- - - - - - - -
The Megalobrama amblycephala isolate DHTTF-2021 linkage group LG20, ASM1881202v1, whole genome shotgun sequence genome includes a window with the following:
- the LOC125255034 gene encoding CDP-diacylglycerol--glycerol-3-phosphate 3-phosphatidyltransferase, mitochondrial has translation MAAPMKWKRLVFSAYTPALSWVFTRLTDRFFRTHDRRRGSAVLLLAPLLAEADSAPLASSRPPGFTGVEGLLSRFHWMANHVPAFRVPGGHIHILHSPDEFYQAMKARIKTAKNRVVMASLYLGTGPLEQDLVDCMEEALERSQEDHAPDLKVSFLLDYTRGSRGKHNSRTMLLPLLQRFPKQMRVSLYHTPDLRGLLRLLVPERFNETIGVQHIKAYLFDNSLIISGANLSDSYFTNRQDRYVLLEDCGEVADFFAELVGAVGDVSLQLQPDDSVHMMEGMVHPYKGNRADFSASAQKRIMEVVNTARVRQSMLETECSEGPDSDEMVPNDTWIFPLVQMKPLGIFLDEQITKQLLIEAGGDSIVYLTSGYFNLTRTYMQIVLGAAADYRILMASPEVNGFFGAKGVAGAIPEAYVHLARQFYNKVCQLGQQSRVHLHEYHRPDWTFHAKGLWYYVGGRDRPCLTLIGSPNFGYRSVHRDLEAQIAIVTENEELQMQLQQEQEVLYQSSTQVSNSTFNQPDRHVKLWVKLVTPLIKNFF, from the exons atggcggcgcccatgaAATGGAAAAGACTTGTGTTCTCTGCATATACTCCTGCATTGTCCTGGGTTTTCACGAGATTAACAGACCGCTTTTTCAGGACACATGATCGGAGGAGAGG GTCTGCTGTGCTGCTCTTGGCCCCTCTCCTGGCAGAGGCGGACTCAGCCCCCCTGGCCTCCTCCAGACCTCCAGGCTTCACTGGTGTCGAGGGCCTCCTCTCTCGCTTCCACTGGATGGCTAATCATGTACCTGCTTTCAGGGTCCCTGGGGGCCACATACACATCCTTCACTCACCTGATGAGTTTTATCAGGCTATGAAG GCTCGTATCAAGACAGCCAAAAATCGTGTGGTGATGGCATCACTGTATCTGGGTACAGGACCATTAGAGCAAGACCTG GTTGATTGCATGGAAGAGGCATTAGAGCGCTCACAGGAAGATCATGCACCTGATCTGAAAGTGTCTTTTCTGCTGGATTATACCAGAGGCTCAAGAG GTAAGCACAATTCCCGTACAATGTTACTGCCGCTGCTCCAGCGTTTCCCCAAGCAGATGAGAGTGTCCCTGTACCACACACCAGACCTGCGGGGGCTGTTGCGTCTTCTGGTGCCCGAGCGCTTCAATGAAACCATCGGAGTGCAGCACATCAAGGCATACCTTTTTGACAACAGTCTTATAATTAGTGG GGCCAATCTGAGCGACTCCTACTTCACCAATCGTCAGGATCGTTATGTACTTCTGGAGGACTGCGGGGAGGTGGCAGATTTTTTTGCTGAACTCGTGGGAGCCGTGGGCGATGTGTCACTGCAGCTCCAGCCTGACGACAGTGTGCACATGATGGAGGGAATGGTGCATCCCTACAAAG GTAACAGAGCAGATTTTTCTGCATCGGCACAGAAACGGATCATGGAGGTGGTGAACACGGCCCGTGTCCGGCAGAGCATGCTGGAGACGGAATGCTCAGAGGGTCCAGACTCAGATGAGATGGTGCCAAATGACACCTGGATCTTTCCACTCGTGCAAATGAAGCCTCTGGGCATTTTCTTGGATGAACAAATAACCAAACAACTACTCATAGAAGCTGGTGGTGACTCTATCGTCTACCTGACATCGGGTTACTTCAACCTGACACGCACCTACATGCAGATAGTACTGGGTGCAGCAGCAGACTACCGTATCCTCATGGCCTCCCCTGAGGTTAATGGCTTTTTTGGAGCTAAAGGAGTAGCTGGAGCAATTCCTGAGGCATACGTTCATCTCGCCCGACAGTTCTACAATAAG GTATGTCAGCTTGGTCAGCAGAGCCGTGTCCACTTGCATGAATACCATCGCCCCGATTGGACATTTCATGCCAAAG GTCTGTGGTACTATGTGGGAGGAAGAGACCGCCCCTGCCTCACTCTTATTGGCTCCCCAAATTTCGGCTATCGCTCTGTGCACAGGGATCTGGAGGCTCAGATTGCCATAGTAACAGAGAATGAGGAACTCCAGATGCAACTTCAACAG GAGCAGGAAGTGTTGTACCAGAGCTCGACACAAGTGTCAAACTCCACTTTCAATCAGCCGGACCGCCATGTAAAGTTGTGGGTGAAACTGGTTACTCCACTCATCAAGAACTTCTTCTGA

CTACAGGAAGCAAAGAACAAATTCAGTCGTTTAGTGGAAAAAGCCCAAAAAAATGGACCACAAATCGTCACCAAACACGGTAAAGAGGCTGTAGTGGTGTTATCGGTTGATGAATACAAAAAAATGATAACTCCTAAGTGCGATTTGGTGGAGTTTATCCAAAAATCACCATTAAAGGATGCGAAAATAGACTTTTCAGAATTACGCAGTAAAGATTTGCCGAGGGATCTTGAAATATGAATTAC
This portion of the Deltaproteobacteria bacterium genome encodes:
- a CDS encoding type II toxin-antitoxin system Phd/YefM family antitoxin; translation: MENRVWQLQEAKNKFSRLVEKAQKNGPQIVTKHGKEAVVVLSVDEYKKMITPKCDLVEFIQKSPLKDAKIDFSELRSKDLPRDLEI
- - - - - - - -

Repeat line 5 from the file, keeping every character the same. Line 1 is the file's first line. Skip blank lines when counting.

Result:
- a CDS encoding type II toxin-antitoxin system Phd/YefM family antitoxin; translation: MENRVWQLQEAKNKFSRLVEKAQKNGPQIVTKHGKEAVVVLSVDEYKKMITPKCDLVEFIQKSPLKDAKIDFSELRSKDLPRDLEI